PETA, their “Animal Rights” stance, and Steve Irwin

By Penny Hoffmann

PETA (People for the Ethical Treatment of Animals) has recently been absolutely shredded by Steve Irwin supporters, animal rights activists, and people who consider their movement hypocritical, around the world.

Google payed tribute to what would have been the Australian zookeeper, conservationist and television personality Steve Irwin’s 57th birthday. Google did this by temporarily updating their search engine logo with art of Irwin holding a crocodile.

PETA responded to this by tweeting the following:

“Steve Irwin was killed while harassing a ray; he dangled his baby while feeding a crocodile & wrestled wild animals who were minding their own business.”

“Steve Irwin’s actions were not on target with his supposed message of protecting wildlife.

“It is harassment to drag exotic animals, including babies taken from their mothers, around from TV talk shows to conferences & force them to perform as Steve Irwin did.”

In order to spread their animal rights activism, PETA thrives by making contentious videos, tweets, and other forms of statements according to their FAQ page on their website:

“Thus, we try to make our actions colourful and controversial, thereby grabbing headlines around the world and spreading the message of kindness to animals to thousands—sometimes millions—of people. This approach has proved amazingly successful: In the three decades since PETA was founded, it has grown into the largest animal rights group in the country, with more than 3 million members and supporters worldwide.”

According to their mission statement, PETA is the “largest animal rights organization in the world, with more than 6.5 million members and supporters”. In their activism, PETA focuses on the following areas in which animals suffer the most: laboratories, food industries, clothing trades, and the entertainment industry. According to the mission statement, PETA also advocates for animal rights amongst domesticated animals and animals that are deemed “pests”. These include rodents and birds.

“PETA works through public education, cruelty investigations, research, animal rescue, legislation, special events, celebrity involvement, and protest campaigns.”

According to their website, here is why PETA protects the rights of animals:

“Jeremy Bentham, the founder of the reforming utilitarian school of moral philosophy, stated that when deciding on a being’s rights, “The question is not ‘Can they reason?’ nor ‘Can they talk?’ but ‘Can they suffer?’” In that passage, Bentham points to the capacity for suffering as the vital characteristic that gives a being the right to equal consideration. The capacity for suffering is not just another characteristic like the capacity for language or higher mathematics. All animals have the ability to suffer in the same way and to the same degree that humans do. They feel pain, pleasure, fear, frustration, loneliness, and motherly love. Whenever we consider doing something that would interfere with their needs, we are morally obligated to take them into account.”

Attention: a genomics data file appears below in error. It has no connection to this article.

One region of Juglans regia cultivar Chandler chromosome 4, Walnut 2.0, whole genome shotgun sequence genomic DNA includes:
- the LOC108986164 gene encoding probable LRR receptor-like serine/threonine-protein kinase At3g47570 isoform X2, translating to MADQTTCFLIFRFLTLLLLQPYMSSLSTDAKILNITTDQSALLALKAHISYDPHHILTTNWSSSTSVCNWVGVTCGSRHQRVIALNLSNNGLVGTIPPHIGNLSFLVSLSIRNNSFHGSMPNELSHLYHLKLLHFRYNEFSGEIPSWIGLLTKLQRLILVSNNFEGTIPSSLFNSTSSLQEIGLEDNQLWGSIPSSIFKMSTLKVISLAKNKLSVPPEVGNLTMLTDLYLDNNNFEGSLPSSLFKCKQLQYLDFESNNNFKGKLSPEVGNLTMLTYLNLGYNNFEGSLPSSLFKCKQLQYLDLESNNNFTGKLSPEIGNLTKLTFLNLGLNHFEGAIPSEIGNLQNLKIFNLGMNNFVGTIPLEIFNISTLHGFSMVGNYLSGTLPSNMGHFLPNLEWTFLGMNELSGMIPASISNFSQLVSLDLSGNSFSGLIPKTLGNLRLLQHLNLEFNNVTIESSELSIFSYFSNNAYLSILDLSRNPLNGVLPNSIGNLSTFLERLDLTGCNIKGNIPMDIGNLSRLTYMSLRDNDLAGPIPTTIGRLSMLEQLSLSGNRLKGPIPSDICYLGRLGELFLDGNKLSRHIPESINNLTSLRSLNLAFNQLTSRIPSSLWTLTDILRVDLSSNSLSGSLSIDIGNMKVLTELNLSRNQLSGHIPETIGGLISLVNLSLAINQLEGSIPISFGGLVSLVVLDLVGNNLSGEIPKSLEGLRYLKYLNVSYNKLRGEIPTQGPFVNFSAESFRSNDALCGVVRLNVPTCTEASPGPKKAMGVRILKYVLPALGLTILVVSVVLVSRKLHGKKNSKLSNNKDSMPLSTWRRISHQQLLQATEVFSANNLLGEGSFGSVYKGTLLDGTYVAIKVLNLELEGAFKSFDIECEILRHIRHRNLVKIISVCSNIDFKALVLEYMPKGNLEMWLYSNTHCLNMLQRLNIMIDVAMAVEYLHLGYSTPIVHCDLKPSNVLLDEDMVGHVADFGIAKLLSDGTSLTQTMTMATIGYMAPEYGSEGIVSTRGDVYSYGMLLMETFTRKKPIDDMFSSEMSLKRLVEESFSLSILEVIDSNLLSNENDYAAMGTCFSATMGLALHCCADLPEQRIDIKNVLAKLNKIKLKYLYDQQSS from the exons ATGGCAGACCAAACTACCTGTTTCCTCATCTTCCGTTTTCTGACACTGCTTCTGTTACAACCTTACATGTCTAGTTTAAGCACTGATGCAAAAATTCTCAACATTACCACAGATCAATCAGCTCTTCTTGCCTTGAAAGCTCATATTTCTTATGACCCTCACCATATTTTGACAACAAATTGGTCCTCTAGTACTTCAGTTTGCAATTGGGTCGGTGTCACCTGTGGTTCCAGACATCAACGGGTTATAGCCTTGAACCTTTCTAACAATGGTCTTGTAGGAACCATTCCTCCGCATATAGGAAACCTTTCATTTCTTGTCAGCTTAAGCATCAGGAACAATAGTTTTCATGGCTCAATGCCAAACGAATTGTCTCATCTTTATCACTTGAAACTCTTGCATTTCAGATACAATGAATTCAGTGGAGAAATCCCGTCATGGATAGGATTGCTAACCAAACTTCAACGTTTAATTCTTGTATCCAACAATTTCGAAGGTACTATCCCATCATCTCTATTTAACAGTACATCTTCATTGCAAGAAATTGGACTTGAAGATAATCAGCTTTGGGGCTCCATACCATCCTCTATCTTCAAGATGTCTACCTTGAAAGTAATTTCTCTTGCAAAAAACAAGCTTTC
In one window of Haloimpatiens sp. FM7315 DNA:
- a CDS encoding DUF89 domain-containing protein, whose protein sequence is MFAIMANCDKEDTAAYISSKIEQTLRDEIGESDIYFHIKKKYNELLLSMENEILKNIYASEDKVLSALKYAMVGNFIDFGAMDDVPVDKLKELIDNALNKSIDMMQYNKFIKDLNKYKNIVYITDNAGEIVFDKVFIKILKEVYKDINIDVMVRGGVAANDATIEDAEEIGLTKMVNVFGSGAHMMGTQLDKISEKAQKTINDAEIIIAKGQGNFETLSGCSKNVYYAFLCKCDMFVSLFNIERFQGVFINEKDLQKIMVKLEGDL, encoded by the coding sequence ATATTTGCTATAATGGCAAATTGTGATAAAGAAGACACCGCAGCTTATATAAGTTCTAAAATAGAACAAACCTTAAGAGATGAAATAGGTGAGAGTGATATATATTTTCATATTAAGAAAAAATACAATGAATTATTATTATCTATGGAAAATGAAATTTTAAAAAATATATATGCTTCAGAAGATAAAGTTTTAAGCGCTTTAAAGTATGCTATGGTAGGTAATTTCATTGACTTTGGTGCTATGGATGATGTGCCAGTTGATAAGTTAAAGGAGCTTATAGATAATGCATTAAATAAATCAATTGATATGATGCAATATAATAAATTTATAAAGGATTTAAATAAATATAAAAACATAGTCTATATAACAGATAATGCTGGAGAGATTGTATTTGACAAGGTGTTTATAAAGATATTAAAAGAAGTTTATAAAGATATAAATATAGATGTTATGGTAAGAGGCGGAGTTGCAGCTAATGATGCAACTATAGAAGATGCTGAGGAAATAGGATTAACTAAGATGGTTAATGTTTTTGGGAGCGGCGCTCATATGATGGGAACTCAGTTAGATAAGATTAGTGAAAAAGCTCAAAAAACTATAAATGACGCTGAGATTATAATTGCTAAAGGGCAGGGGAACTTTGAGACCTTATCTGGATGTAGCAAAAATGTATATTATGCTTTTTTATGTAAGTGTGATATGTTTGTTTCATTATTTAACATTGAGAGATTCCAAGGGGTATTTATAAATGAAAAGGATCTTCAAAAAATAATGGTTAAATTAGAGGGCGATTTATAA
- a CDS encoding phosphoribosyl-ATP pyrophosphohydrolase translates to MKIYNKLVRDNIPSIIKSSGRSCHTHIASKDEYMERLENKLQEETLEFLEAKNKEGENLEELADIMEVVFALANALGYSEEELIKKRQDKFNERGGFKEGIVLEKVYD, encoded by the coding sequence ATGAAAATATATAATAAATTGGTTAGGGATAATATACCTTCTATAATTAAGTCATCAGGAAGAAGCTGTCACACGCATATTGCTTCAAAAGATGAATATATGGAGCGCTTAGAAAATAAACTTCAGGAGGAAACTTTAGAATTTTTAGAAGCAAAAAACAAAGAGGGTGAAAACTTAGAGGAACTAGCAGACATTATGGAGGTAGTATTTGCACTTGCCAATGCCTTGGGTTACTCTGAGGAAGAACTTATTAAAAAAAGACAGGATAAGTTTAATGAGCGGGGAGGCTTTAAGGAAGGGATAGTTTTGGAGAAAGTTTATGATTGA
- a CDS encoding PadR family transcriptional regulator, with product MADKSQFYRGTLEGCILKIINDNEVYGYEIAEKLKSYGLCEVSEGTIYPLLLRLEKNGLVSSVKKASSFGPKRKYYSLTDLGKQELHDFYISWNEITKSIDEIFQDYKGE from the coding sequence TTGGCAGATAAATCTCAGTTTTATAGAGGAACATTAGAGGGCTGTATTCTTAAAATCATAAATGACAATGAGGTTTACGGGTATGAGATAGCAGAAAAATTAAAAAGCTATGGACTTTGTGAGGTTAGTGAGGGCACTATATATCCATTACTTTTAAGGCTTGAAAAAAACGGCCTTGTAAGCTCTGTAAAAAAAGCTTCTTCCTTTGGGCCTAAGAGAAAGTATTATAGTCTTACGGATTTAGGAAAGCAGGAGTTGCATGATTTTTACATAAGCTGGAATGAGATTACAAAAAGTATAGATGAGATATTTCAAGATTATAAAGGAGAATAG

“Only prejudice allows us to deny others the rights that we expect to have for ourselves. Whether it’s based on race, gender, sexual orientation, or species, prejudice is morally unacceptable. “

However, according to PETA Kills Animals, “since 1998, People for the Ethical Treatment of Animals (PETA) has killed over 36,000 animals. 93% of all animals that fall under PETA’s care never make it out alive”.

PETA Kills Animals requested and received reports from Virginia’s Department of Agriculture and Consumer Services that detailed how many dogs and cats PETA received, transferred, successfully found homes for, and killed.

In 2018, PETA received 2,470 dogs and cats. Of these, 658 were transferred, 35 were adopted (1.42%) and 1,771 were killed (71.70%).

The worst year of killing of dogs and cats for PETA, according to the document, was 2006. of the 3,061 dogs and cats that were received, 46 were transferred, 12 were adopted (0.4%), and 2,981 were killed (97.4%).

In total, from 1998 to 2018, 47,316 dogs and cats were received by PETA, 3,434 were transferred, 3,459 were adopted (7.31%) and 39,961 were killed (84.46%).

The real question is whether the dogs and cats that are killed are in an irredeemable condition.

According to PETA’s FAQ page, this is why PETA supports the euthanisation of dogs and cats rather than building more animal shelters:

“A shelter should be a temporary compromise for dogs and cats. It is not a solution to companion animal homelessness. Dogs and cats need more than food, water, and shelter from the elements. They need and deserve loving care, regular human companionship, respect for their individuality, and the opportunity to play and run. As difficult as it may be for us to accept, euthanasia (carried out by veterinarians or shelter staff trained in intravenous injection of sodium pentobarbital) is often the most compassionate and dignified way for unwanted animals to leave this uncaring world.”

So, because dogs and cats need loving care, regular human companionship, and so on, as well as food and water, and they lack these at shelters, they should be killed because it is “often the most compassionate and dignified way for unwanted animals to leave this uncaring world?” What these animals deserve should be more volunteers to care for them, not death. Plenty of us love dogs and cats; PETA needs to improve their advertisements to get more volunteers. That is the solution. So, because kids in orphanages may not get adopted, they should… be euthanized? No. There needs to be more advertising and selection of trustworthy workers at orphanages. These animals and people may end up getting out of their current situation in their future; why give up because of their present situation?

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